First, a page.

ON MY MIND: Blah, blah, love
Driving with my husband the other day, I realized there are two kinds of people — those who look up phone numbers and those who guesstimate and keep punching numbers in until they get lucky or give up. This made me think of how important it is to look for what is really important when you choose a mate.
Recently we have been to several weddings. They were all lovely but one thing I noticed. All the pastors talked about the same thing — blah, blah, blah, blah, love. My husband and I discussed this and agreed that the blah, blah, love wasn’t really what was going to make your marriage last. We can give seasoned advice now because in August we will celebrate 45 years of perfecto marital bliss, or at least we are still married, depends on your point of view.
It is important to figure out what is really important when two people spend the rest of their long, long lives together. Here are some things we think are vital, yet never ever, not even once, mentioned at the blah, blah, love ceremonies.
There are the bed makers and the not bed makers. Personally, I think the one who cares if the bed is made should always be the one who gets to make it. That just makes good sense. Don’t you agree? Luckily my husband does too, so he makes the bed.
Everyone knows how people squeeze the toothpaste is another essential ingredient to wedded bliss. It seems there is a universal law. No married couple ever does it the same way. This can lead to unbelievable irritation. The wisest people end up buying two tubes and going on with other important things in life. The rest just seethe for years.
And, don’t forget the toilet paper. When you decide to get hitched, it will be very important to know if your future partner rolls it over the top or if they roll it out the bottom. And then there are the low-lifes that never bother to put the paper on the roller. Do I dare admit that I am that kind of person? Will you think less of me? I like to give my mate the joy of doing it. It means a lot to him.
These things may seem mundane, silly even, but they can make or break a marriage. Trust me.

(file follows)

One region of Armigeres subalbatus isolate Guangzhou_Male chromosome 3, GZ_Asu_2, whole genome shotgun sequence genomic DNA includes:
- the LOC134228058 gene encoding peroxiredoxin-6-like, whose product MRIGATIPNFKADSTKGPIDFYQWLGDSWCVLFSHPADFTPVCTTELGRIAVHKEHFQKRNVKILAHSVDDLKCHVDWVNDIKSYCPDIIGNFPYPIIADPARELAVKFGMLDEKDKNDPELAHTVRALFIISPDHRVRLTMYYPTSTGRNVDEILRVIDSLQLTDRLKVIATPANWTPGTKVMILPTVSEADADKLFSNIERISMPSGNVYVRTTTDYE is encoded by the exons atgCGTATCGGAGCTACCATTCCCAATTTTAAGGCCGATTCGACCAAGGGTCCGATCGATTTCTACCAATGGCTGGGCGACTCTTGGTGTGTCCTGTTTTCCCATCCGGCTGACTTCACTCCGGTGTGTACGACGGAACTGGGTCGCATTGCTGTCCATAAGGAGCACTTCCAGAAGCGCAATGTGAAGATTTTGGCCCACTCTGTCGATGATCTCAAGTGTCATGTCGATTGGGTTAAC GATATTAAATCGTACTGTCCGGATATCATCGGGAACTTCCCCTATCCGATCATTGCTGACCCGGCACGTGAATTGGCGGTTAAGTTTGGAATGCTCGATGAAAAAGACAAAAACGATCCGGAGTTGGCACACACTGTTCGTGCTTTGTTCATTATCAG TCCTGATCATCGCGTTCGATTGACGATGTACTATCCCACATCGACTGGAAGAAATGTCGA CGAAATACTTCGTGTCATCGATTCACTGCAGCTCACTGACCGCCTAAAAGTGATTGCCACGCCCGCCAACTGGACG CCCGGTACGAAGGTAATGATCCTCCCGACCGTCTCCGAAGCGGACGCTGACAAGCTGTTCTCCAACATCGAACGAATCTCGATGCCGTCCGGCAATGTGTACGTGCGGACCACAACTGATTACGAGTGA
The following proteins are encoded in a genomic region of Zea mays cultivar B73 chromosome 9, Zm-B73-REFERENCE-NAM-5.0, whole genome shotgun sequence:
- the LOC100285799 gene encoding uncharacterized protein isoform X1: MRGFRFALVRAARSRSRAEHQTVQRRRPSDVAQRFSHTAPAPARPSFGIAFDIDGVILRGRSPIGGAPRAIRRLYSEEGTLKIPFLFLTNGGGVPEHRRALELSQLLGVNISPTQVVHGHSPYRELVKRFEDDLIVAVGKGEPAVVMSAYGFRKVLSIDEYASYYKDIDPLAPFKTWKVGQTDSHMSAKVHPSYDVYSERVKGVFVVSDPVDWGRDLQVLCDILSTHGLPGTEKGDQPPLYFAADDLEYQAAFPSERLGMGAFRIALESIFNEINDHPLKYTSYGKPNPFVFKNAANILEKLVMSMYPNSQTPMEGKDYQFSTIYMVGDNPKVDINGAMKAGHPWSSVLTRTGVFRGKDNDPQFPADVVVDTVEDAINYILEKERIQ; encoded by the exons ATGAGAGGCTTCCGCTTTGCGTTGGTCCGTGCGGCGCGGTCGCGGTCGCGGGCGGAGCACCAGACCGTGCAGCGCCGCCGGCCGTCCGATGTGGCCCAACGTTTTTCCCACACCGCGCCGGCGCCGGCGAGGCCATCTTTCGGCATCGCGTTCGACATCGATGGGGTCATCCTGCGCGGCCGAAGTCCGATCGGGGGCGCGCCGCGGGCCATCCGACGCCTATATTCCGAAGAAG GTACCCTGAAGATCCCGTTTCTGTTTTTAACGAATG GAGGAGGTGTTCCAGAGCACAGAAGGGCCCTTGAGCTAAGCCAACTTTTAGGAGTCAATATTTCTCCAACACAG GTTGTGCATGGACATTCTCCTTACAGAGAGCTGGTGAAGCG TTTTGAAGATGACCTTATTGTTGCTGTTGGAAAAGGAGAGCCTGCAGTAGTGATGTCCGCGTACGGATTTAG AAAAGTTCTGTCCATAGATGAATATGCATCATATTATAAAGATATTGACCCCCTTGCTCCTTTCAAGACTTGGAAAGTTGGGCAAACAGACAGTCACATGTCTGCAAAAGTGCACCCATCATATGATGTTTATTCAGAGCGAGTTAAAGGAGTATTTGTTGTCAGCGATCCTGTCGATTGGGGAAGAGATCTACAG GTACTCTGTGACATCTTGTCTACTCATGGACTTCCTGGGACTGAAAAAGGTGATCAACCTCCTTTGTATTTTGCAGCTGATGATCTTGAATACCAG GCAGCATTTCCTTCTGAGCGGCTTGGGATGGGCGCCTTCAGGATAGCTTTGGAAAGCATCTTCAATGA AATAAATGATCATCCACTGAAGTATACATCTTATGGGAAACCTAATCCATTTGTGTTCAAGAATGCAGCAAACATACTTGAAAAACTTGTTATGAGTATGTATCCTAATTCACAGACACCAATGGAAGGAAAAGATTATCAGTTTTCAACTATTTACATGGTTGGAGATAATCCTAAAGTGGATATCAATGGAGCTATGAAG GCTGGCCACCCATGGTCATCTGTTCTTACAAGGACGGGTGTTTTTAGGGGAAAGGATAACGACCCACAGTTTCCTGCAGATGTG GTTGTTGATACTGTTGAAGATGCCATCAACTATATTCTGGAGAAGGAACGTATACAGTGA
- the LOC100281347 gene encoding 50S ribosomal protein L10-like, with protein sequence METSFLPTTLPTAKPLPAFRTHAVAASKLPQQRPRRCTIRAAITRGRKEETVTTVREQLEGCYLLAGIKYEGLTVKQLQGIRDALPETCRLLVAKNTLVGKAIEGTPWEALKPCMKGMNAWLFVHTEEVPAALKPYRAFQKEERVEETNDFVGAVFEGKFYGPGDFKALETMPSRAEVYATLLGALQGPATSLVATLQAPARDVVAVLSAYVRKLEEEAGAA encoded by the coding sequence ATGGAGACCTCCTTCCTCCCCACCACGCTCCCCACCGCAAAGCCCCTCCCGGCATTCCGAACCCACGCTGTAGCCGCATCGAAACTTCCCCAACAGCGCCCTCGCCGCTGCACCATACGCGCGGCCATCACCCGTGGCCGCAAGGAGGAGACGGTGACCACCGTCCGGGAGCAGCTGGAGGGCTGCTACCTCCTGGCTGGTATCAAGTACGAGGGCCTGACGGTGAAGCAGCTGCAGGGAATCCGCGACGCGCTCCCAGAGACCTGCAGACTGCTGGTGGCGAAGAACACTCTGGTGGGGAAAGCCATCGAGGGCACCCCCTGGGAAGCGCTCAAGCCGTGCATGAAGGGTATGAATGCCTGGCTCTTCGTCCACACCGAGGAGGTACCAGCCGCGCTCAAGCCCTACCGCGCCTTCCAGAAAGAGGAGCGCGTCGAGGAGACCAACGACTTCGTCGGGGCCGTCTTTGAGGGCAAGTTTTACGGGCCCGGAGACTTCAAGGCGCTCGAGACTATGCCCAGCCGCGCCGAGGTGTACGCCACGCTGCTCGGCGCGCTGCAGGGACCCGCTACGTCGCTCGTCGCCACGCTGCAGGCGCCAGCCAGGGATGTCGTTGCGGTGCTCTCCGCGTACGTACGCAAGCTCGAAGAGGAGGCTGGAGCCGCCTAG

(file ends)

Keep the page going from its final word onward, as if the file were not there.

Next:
My husband suggested I should mention the dishes. Oh, sure. Let me state that when he proposed, he never once even hinted that the dishes were important to the deal. It was years before this surfaced as being, oh so important to him. Everyone has their personal cycles. My personal rhythm is I like to do the dishes in the morning. That worked for me until my mate retired. Then he had to get all into my business. Now he does a lot of the dishes stuff and I am loving him even more for it. He has become my hero, so to speak.
The only thing I hate is that he tries to wash the dish while I am still eating off of it.
Oh, one more thing is going to church on time. My mate thinks it is good to go early and meditate prayerfully. I think there is a lot I could get done in those few minutes.
Marriage is not for the faint of heart. It is full of challenges, irritations, compromises — and, did I say, irritations? Oh, I did. Sometimes you just gotta say to yourself, “Houston, we’ve got a problem!” Other times you just have to bend … and I don’t mean over!
As I said, we have only been married 45 years, but we are beginning to see promise and have hope. We are inspired by that Laverne and Shirley TV song, “We’re gonna make it after all!”
We have learned. We have grown. We have bent. At times I have told him to get bent. And he has said, ‘Right back at ya!” It is clear now, at last, that he prefers the dishes done and the bed made and we get along just fine. Each of us has our chores and roles and quirks, lotsa quirks.
If we are lucky, things balance out in life. Each person brings qualities to the marriage that the other may lack, need or want. They become the yin to each other’s yang.
Last week we saw a friend who is getting married soon. He said he was beginning to think it may be the worst financial move of his life. He said his bride-to-be left his house the other day carrying a bunch of his clothes. When he asked her where she was taking them, she replied, “Garage sale.” He asked, “Will I see money from that?” She replied, “Probably not.” Yep, he’s in the beginning stages, all right. Blah, blah, love.
I look back at our 45 years. He never jumped on a yellow sofa and told a national audience how much he loved me. He didn’t take me to the Eiffel Tower to propose. We didn’t get hitched in an Irish castle. He hasn’t given me lovely gifts every day like Tom Cruise gave Katie. Tom would say, “This is for my lovely wife.” Yeah, Don never did that, but I wrote Tom’s quote on a piece of paper. I put it in the medicine cabinet. I figure if I ever swallow poison, I can read it quickly and throw up.
Don’s done great in other ways. He’s a wonderful partner in every way and so reliable. I can always count on him to tell me how to drive. I can count on him to tell me I made too much food when we entertain. I can count on him to say no when I ask him to play games, except one, that is.
Yes, after all these years, we have learned how to manage the stuff that drives you crazy. We kinda sum it up with “whatever”.
Maureen Burns, a Greenville resident, is a professional speaker and author. Her e-mail address is email@example.com.